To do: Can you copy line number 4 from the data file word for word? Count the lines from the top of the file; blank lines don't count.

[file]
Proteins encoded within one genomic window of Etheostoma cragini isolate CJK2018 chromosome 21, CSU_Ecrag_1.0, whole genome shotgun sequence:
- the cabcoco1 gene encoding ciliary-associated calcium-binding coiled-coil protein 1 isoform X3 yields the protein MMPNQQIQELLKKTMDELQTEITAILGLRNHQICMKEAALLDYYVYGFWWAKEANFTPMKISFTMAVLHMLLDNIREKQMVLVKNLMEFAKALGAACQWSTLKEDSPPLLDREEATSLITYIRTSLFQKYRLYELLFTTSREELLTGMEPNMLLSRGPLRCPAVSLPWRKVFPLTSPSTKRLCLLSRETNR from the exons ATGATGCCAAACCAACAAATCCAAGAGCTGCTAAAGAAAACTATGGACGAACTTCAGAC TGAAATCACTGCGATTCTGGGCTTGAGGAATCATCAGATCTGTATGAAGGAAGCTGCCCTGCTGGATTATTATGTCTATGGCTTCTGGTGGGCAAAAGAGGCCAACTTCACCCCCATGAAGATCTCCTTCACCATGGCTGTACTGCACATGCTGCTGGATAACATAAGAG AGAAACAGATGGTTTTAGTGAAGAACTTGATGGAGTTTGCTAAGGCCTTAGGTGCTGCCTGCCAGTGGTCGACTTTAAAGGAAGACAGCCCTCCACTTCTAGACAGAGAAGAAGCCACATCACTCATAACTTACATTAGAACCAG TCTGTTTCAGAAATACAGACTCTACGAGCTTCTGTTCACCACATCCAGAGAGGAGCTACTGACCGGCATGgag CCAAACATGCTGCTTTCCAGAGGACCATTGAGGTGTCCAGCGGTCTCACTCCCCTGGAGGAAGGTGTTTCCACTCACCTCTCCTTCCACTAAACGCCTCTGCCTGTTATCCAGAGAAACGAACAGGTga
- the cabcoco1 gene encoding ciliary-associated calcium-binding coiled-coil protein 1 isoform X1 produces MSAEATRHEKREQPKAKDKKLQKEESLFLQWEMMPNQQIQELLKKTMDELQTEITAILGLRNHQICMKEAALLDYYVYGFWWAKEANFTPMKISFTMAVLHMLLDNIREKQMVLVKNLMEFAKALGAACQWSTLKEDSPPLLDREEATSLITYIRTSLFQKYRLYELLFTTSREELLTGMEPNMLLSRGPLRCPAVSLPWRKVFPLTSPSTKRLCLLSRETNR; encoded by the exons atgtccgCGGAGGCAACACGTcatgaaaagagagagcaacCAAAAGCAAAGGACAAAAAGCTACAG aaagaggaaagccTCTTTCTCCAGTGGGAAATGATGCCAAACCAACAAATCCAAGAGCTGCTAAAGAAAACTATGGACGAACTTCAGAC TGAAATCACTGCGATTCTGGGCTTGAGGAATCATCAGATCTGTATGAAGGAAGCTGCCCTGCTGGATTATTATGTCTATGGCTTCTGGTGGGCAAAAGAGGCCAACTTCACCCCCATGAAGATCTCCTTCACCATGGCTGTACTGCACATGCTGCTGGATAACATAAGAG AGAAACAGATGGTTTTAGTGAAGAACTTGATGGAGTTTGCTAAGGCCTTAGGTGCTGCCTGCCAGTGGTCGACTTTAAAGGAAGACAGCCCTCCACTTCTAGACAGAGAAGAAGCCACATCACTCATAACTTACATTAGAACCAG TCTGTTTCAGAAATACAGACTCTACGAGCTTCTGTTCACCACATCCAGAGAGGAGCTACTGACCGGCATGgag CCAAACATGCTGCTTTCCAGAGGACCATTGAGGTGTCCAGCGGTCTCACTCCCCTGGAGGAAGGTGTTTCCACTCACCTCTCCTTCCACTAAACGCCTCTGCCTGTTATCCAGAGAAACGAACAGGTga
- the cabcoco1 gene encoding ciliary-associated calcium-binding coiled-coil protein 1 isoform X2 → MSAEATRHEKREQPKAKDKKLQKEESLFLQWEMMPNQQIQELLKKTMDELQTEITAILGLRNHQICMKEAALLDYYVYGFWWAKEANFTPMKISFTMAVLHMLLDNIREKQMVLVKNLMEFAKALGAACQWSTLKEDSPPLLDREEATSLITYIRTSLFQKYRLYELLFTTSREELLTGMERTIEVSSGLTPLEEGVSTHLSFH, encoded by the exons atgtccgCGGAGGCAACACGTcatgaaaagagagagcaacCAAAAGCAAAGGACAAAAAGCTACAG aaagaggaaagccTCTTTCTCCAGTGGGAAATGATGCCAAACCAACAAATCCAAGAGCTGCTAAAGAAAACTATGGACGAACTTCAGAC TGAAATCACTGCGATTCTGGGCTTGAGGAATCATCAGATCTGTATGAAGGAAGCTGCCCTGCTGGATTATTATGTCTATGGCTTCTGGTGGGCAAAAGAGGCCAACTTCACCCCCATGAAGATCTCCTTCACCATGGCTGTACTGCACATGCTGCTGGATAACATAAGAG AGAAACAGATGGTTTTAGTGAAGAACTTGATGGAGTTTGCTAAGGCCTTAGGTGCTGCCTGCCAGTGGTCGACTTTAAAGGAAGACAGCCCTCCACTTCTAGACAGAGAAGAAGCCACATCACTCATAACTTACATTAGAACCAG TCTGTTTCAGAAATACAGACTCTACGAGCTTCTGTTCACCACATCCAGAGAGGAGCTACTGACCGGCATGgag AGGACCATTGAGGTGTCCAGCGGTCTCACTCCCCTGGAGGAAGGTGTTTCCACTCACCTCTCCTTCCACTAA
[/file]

- the cabcoco1 gene encoding ciliary-associated calcium-binding coiled-coil protein 1 isoform X2 → MSAEATRHEKREQPKAKDKKLQKEESLFLQWEMMPNQQIQELLKKTMDELQTEITAILGLRNHQICMKEAALLDYYVYGFWWAKEANFTPMKISFTMAVLHMLLDNIREKQMVLVKNLMEFAKALGAACQWSTLKEDSPPLLDREEATSLITYIRTSLFQKYRLYELLFTTSREELLTGMERTIEVSSGLTPLEEGVSTHLSFH, encoded by the exons atgtccgCGGAGGCAACACGTcatgaaaagagagagcaacCAAAAGCAAAGGACAAAAAGCTACAG aaagaggaaagccTCTTTCTCCAGTGGGAAATGATGCCAAACCAACAAATCCAAGAGCTGCTAAAGAAAACTATGGACGAACTTCAGAC TGAAATCACTGCGATTCTGGGCTTGAGGAATCATCAGATCTGTATGAAGGAAGCTGCCCTGCTGGATTATTATGTCTATGGCTTCTGGTGGGCAAAAGAGGCCAACTTCACCCCCATGAAGATCTCCTTCACCATGGCTGTACTGCACATGCTGCTGGATAACATAAGAG AGAAACAGATGGTTTTAGTGAAGAACTTGATGGAGTTTGCTAAGGCCTTAGGTGCTGCCTGCCAGTGGTCGACTTTAAAGGAAGACAGCCCTCCACTTCTAGACAGAGAAGAAGCCACATCACTCATAACTTACATTAGAACCAG TCTGTTTCAGAAATACAGACTCTACGAGCTTCTGTTCACCACATCCAGAGAGGAGCTACTGACCGGCATGgag AGGACCATTGAGGTGTCCAGCGGTCTCACTCCCCTGGAGGAAGGTGTTTCCACTCACCTCTCCTTCCACTAA